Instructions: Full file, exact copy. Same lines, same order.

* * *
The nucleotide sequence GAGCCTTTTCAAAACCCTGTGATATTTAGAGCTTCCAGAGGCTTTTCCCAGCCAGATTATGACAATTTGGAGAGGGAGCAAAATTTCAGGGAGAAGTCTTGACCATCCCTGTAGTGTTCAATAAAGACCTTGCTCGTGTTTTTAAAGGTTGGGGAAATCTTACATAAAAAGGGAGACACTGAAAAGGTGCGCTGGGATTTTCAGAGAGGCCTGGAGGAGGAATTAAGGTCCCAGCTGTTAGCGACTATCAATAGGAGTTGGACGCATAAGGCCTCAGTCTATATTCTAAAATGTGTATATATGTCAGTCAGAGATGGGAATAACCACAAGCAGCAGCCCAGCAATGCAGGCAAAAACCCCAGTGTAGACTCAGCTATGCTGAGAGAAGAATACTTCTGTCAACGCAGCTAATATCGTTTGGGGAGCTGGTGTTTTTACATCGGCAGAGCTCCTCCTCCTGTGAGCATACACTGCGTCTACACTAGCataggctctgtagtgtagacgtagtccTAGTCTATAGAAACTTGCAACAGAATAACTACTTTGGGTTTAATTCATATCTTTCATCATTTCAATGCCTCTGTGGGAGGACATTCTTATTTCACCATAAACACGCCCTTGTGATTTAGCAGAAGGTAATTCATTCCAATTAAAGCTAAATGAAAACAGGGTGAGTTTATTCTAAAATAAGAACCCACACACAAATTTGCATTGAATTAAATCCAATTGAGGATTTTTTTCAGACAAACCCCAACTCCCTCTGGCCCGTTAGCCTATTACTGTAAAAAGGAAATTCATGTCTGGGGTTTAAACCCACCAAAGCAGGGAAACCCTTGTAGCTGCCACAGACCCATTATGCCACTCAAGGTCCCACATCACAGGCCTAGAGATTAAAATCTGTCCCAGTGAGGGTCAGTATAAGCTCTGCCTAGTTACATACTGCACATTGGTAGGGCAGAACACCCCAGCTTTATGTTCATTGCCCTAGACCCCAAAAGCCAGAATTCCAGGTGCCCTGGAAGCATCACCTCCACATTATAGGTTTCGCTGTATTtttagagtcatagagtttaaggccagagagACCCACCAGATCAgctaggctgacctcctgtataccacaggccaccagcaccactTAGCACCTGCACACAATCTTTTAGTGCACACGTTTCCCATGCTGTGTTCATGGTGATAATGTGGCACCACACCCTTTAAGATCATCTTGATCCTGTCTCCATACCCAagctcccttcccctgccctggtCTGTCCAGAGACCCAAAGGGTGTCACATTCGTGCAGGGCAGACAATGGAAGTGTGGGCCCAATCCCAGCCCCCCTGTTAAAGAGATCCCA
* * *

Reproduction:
The nucleotide sequence GAGCCTTTTCAAAACCCTGTGATATTTAGAGCTTCCAGAGGCTTTTCCCAGCCAGATTATGACAATTTGGAGAGGGAGCAAAATTTCAGGGAGAAGTCTTGACCATCCCTGTAGTGTTCAATAAAGACCTTGCTCGTGTTTTTAAAGGTTGGGGAAATCTTACATAAAAAGGGAGACACTGAAAAGGTGCGCTGGGATTTTCAGAGAGGCCTGGAGGAGGAATTAAGGTCCCAGCTGTTAGCGACTATCAATAGGAGTTGGACGCATAAGGCCTCAGTCTATATTCTAAAATGTGTATATATGTCAGTCAGAGATGGGAATAACCACAAGCAGCAGCCCAGCAATGCAGGCAAAAACCCCAGTGTAGACTCAGCTATGCTGAGAGAAGAATACTTCTGTCAACGCAGCTAATATCGTTTGGGGAGCTGGTGTTTTTACATCGGCAGAGCTCCTCCTCCTGTGAGCATACACTGCGTCTACACTAGCataggctctgtagtgtagacgtagtccTAGTCTATAGAAACTTGCAACAGAATAACTACTTTGGGTTTAATTCATATCTTTCATCATTTCAATGCCTCTGTGGGAGGACATTCTTATTTCACCATAAACACGCCCTTGTGATTTAGCAGAAGGTAATTCATTCCAATTAAAGCTAAATGAAAACAGGGTGAGTTTATTCTAAAATAAGAACCCACACACAAATTTGCATTGAATTAAATCCAATTGAGGATTTTTTTCAGACAAACCCCAACTCCCTCTGGCCCGTTAGCCTATTACTGTAAAAAGGAAATTCATGTCTGGGGTTTAAACCCACCAAAGCAGGGAAACCCTTGTAGCTGCCACAGACCCATTATGCCACTCAAGGTCCCACATCACAGGCCTAGAGATTAAAATCTGTCCCAGTGAGGGTCAGTATAAGCTCTGCCTAGTTACATACTGCACATTGGTAGGGCAGAACACCCCAGCTTTATGTTCATTGCCCTAGACCCCAAAAGCCAGAATTCCAGGTGCCCTGGAAGCATCACCTCCACATTATAGGTTTCGCTGTATTtttagagtcatagagtttaaggccagagagACCCACCAGATCAgctaggctgacctcctgtataccacaggccaccagcaccactTAGCACCTGCACACAATCTTTTAGTGCACACGTTTCCCATGCTGTGTTCATGGTGATAATGTGGCACCACACCCTTTAAGATCATCTTGATCCTGTCTCCATACCCAagctcccttcccctgccctggtCTGTCCAGAGACCCAAAGGGTGTCACATTCGTGCAGGGCAGACAATGGAAGTGTGGGCCCAATCCCAGCCCCCCTGTTAAAGAGATCCCA